OTTAWA – The DeKalb football team couldn’t hang onto the ball against Ottawa on Friday, and the Barbs’ first-half lead slipped away in a 38-17 loss to the Pirates.
“That first half was one of the best halves I’ve seen from DeKalb football in awhile,” Barbs coach Todd Hallaron said. “That second half completely got away from us.”
Slippery fingers hurt the Barbs (0-4) right off the bat.
Dylan Hottsmith returned the opening kickoff all the way to the Ottawa 24-yard line, but the junior fumbled and Ottawa recovered.
After the Pirates (4-0) drove the ball to the 8-yard line, the Barbs held Ottawa to a field goal.
Dre Brown drove the Barbs down the field on the next drive, rushing for 53 yards on three attempts, and the Barbs finished off the drive with a field goal to tie the score at 3.
Early in the third quarter, Ottawa’s Miguel Hermasillo scored from the 3-yard line on fourth down.
On DeKalb’s next drive, Jack Sauter brought the Barbs back with a 22-yard touchdown pass to Jake Carpenter on his second pass of the game, tying the score at 10 with 6:04 remaining in the second quarter.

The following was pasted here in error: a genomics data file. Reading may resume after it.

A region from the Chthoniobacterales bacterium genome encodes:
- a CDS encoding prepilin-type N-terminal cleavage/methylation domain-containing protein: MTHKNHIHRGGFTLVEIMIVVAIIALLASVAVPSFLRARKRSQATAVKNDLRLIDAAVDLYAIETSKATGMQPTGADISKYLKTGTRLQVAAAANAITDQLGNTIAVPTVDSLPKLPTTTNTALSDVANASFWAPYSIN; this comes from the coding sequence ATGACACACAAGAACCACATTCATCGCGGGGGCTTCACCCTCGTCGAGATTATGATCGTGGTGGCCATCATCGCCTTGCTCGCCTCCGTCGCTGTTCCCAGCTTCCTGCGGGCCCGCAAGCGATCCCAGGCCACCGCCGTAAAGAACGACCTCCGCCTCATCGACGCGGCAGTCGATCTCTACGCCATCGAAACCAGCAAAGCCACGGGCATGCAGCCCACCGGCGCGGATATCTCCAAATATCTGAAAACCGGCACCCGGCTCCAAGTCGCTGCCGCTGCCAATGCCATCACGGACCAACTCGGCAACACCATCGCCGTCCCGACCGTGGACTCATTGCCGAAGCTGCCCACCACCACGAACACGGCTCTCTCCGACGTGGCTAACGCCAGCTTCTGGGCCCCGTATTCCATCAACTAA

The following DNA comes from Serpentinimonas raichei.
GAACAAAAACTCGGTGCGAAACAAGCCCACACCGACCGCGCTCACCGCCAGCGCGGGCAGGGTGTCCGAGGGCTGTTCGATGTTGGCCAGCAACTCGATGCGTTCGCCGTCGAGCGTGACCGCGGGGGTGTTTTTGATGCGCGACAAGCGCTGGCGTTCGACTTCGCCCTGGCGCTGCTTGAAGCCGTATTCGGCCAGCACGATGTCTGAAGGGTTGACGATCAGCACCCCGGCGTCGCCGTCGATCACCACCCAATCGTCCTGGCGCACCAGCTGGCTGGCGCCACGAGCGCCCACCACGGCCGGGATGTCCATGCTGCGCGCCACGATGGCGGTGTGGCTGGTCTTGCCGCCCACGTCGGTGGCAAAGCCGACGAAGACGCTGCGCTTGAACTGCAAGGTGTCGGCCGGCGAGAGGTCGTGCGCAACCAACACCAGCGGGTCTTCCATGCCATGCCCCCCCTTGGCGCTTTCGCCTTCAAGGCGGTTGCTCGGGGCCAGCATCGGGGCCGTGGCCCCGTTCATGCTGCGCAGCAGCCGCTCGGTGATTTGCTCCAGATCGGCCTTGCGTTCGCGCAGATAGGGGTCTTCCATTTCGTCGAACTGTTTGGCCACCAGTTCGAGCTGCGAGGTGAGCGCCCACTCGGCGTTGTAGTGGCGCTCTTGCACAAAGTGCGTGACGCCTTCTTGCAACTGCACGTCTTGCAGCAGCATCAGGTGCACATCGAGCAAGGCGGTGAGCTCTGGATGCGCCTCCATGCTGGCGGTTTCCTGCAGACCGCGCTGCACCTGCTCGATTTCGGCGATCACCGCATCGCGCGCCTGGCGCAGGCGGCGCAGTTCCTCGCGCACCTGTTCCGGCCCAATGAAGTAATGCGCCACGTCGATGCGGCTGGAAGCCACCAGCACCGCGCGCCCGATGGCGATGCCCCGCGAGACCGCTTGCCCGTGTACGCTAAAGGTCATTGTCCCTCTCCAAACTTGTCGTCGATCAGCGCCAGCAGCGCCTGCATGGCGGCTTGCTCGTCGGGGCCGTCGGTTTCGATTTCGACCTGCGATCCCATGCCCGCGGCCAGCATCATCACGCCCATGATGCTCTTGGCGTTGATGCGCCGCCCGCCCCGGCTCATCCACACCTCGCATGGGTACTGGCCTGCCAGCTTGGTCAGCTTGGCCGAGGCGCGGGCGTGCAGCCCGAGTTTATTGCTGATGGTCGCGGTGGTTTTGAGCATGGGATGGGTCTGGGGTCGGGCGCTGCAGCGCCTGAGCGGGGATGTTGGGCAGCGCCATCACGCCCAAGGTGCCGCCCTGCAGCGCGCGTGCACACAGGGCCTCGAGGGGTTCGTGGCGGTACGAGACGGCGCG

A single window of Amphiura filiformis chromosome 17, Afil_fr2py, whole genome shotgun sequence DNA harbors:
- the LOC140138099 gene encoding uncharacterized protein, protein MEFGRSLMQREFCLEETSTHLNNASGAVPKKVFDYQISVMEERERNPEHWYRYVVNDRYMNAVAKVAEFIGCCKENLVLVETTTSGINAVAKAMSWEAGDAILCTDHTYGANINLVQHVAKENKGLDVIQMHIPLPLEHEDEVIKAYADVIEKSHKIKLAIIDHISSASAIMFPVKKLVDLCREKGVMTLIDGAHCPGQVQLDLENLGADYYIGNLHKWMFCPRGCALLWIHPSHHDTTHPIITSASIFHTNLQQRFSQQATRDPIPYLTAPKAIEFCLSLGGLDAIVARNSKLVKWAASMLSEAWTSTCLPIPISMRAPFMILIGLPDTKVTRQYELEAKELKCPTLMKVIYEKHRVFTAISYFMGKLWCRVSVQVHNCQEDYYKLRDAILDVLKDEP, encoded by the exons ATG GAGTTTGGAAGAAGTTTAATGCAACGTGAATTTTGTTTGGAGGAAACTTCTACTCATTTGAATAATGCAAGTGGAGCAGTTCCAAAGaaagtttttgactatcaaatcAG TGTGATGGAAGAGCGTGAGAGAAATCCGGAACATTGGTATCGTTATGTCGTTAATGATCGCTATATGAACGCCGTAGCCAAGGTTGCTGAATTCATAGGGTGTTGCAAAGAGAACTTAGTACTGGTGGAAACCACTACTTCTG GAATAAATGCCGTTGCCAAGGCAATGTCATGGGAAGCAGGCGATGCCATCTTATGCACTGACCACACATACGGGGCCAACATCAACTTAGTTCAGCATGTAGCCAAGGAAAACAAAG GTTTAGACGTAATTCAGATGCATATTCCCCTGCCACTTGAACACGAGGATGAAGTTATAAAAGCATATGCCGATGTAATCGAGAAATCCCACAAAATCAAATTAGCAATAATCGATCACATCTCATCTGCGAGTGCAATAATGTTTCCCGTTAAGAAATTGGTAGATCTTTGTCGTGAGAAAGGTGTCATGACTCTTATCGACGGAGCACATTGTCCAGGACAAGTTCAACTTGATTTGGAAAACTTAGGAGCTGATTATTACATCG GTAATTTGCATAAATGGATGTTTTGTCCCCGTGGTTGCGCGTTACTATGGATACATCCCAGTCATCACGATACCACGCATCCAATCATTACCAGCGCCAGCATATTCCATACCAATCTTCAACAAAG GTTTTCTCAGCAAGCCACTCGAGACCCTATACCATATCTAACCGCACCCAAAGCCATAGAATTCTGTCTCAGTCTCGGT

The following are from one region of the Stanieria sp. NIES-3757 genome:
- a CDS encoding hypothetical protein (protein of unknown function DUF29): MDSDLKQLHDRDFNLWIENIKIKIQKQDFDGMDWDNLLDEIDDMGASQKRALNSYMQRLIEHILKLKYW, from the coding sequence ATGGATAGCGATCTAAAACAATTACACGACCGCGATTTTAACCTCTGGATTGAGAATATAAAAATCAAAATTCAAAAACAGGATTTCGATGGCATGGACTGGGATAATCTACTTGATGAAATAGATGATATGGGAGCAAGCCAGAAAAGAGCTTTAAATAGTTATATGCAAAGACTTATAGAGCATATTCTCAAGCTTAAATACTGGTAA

While Brown ran for 73 yards in the first half, Dylan Hottsmith came up with an 80-yard touchdown run with 3:20 left in the second quarter to give the Barbs a 17-10 lead going into halftime.
It didn’t take long for Ottawa to battle back.
Hermasillo scored his second touchdown on the first drive of the second half, juking multiple De- Kalb defenders to score on a 15-yard run.
Brown fumbled on the 35-yard line and Ottawa quarterback William Hoffman gave the Pirates the lead with a 10-yard touchdown run.
Early in the fourth quarter, DeKalb lost the ball again on a reverse handoff.
Hermasillo scored again, busting through the middle of the DeKalb defense from 13 yards.
The Illinois-commit sealed the game on Ottawa’s next drive by running for a 25-yard touchdown, his fourth of the game, with 3:16 remaining.
Once again, mistakes hurt DeKalb’s hopes of picking up its first win of the season.
“We had fumbles that are back-breakers, and we had penalties that are back-breakers,” Hallaron said. “When you add them both up, it’s pretty tough to end up on top.”